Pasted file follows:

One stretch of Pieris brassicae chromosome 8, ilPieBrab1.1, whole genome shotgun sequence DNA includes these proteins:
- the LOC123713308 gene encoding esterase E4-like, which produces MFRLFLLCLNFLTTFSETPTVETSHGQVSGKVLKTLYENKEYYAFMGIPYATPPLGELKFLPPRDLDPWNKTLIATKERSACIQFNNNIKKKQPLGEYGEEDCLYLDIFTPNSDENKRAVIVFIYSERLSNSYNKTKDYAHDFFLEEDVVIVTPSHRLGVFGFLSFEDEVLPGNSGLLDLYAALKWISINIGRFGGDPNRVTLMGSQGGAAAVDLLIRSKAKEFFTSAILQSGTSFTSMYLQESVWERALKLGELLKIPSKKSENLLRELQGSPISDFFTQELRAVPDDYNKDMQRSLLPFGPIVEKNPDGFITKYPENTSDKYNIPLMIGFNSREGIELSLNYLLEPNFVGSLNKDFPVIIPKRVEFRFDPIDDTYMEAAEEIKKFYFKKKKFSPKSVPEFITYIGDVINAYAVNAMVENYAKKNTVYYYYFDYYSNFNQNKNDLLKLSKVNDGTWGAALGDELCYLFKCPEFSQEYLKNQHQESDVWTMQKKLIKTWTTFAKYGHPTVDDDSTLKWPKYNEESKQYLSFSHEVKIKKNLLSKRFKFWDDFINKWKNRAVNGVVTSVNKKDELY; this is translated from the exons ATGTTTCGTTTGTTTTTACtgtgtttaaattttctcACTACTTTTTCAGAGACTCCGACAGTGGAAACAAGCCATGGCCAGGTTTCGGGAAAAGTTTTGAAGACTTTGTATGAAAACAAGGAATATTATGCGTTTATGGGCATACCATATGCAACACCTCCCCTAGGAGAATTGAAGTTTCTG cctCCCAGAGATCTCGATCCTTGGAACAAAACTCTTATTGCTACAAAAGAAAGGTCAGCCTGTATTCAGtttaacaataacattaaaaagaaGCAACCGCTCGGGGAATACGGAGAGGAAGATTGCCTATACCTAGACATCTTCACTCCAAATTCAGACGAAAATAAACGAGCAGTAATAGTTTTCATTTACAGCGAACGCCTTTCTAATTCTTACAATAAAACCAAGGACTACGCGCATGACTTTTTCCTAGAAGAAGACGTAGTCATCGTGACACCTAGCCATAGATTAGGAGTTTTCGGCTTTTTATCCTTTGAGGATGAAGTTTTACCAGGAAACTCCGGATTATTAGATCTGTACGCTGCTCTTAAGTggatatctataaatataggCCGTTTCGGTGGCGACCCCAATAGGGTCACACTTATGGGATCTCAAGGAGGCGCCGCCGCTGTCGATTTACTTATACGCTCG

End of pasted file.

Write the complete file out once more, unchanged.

One stretch of Pieris brassicae chromosome 8, ilPieBrab1.1, whole genome shotgun sequence DNA includes these proteins:
- the LOC123713308 gene encoding esterase E4-like, which produces MFRLFLLCLNFLTTFSETPTVETSHGQVSGKVLKTLYENKEYYAFMGIPYATPPLGELKFLPPRDLDPWNKTLIATKERSACIQFNNNIKKKQPLGEYGEEDCLYLDIFTPNSDENKRAVIVFIYSERLSNSYNKTKDYAHDFFLEEDVVIVTPSHRLGVFGFLSFEDEVLPGNSGLLDLYAALKWISINIGRFGGDPNRVTLMGSQGGAAAVDLLIRSKAKEFFTSAILQSGTSFTSMYLQESVWERALKLGELLKIPSKKSENLLRELQGSPISDFFTQELRAVPDDYNKDMQRSLLPFGPIVEKNPDGFITKYPENTSDKYNIPLMIGFNSREGIELSLNYLLEPNFVGSLNKDFPVIIPKRVEFRFDPIDDTYMEAAEEIKKFYFKKKKFSPKSVPEFITYIGDVINAYAVNAMVENYAKKNTVYYYYFDYYSNFNQNKNDLLKLSKVNDGTWGAALGDELCYLFKCPEFSQEYLKNQHQESDVWTMQKKLIKTWTTFAKYGHPTVDDDSTLKWPKYNEESKQYLSFSHEVKIKKNLLSKRFKFWDDFINKWKNRAVNGVVTSVNKKDELY; this is translated from the exons ATGTTTCGTTTGTTTTTACtgtgtttaaattttctcACTACTTTTTCAGAGACTCCGACAGTGGAAACAAGCCATGGCCAGGTTTCGGGAAAAGTTTTGAAGACTTTGTATGAAAACAAGGAATATTATGCGTTTATGGGCATACCATATGCAACACCTCCCCTAGGAGAATTGAAGTTTCTG cctCCCAGAGATCTCGATCCTTGGAACAAAACTCTTATTGCTACAAAAGAAAGGTCAGCCTGTATTCAGtttaacaataacattaaaaagaaGCAACCGCTCGGGGAATACGGAGAGGAAGATTGCCTATACCTAGACATCTTCACTCCAAATTCAGACGAAAATAAACGAGCAGTAATAGTTTTCATTTACAGCGAACGCCTTTCTAATTCTTACAATAAAACCAAGGACTACGCGCATGACTTTTTCCTAGAAGAAGACGTAGTCATCGTGACACCTAGCCATAGATTAGGAGTTTTCGGCTTTTTATCCTTTGAGGATGAAGTTTTACCAGGAAACTCCGGATTATTAGATCTGTACGCTGCTCTTAAGTggatatctataaatataggCCGTTTCGGTGGCGACCCCAATAGGGTCACACTTATGGGATCTCAAGGAGGCGCCGCCGCTGTCGATTTACTTATACGCTCG